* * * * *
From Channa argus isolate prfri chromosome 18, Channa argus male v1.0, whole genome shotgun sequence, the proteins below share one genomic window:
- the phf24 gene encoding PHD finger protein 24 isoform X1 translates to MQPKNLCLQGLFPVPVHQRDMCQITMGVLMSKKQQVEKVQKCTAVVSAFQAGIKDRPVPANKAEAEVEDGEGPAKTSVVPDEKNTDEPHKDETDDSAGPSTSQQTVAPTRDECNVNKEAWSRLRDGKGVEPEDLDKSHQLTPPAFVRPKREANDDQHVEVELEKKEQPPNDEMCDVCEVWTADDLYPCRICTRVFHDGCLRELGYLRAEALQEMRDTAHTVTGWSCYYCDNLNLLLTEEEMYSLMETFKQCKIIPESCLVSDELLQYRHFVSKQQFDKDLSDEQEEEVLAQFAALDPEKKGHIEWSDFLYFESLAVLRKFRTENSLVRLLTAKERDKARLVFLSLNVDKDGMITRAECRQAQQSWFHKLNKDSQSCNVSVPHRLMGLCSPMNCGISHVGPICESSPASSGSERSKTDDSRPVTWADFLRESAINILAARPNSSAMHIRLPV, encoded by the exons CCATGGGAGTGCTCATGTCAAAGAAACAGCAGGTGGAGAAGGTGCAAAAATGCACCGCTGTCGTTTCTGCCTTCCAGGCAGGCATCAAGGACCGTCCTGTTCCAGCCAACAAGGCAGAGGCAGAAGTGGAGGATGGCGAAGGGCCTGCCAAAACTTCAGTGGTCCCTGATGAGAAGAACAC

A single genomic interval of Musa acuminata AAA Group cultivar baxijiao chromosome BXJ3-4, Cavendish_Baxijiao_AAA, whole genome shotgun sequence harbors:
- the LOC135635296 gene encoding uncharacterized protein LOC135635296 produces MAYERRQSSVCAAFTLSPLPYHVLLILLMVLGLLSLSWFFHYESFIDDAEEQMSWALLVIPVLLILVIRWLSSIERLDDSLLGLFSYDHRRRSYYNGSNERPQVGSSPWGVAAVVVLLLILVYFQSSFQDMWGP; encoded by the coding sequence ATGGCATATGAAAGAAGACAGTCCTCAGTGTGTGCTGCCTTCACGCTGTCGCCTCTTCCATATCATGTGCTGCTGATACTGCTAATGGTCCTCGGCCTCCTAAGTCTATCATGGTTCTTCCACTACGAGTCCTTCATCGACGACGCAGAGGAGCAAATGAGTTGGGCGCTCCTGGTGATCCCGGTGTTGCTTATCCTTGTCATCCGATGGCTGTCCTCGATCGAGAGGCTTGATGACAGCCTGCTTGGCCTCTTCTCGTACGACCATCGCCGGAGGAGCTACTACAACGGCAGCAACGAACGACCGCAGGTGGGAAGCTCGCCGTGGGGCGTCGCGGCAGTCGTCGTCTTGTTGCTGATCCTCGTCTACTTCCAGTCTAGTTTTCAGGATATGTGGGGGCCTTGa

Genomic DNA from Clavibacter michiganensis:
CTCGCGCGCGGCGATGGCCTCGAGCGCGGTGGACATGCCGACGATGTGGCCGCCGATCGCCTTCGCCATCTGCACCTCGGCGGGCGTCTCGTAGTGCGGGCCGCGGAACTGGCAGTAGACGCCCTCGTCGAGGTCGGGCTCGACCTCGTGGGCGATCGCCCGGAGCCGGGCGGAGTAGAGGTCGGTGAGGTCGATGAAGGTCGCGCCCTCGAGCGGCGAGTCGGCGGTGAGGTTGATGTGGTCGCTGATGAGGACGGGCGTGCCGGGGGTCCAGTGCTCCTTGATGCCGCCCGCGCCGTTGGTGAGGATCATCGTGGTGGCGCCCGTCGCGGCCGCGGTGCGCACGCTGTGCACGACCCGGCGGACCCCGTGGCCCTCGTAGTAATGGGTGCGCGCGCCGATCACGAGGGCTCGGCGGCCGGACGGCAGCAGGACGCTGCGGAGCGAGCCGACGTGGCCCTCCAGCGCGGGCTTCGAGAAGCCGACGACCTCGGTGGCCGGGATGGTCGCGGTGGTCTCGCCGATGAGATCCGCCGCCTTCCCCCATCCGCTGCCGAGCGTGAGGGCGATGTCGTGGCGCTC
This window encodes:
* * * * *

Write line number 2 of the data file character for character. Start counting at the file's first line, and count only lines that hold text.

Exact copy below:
- the phf24 gene encoding PHD finger protein 24 isoform X1 translates to MQPKNLCLQGLFPVPVHQRDMCQITMGVLMSKKQQVEKVQKCTAVVSAFQAGIKDRPVPANKAEAEVEDGEGPAKTSVVPDEKNTDEPHKDETDDSAGPSTSQQTVAPTRDECNVNKEAWSRLRDGKGVEPEDLDKSHQLTPPAFVRPKREANDDQHVEVELEKKEQPPNDEMCDVCEVWTADDLYPCRICTRVFHDGCLRELGYLRAEALQEMRDTAHTVTGWSCYYCDNLNLLLTEEEMYSLMETFKQCKIIPESCLVSDELLQYRHFVSKQQFDKDLSDEQEEEVLAQFAALDPEKKGHIEWSDFLYFESLAVLRKFRTENSLVRLLTAKERDKARLVFLSLNVDKDGMITRAECRQAQQSWFHKLNKDSQSCNVSVPHRLMGLCSPMNCGISHVGPICESSPASSGSERSKTDDSRPVTWADFLRESAINILAARPNSSAMHIRLPV, encoded by the exons CCATGGGAGTGCTCATGTCAAAGAAACAGCAGGTGGAGAAGGTGCAAAAATGCACCGCTGTCGTTTCTGCCTTCCAGGCAGGCATCAAGGACCGTCCTGTTCCAGCCAACAAGGCAGAGGCAGAAGTGGAGGATGGCGAAGGGCCTGCCAAAACTTCAGTGGTCCCTGATGAGAAGAACAC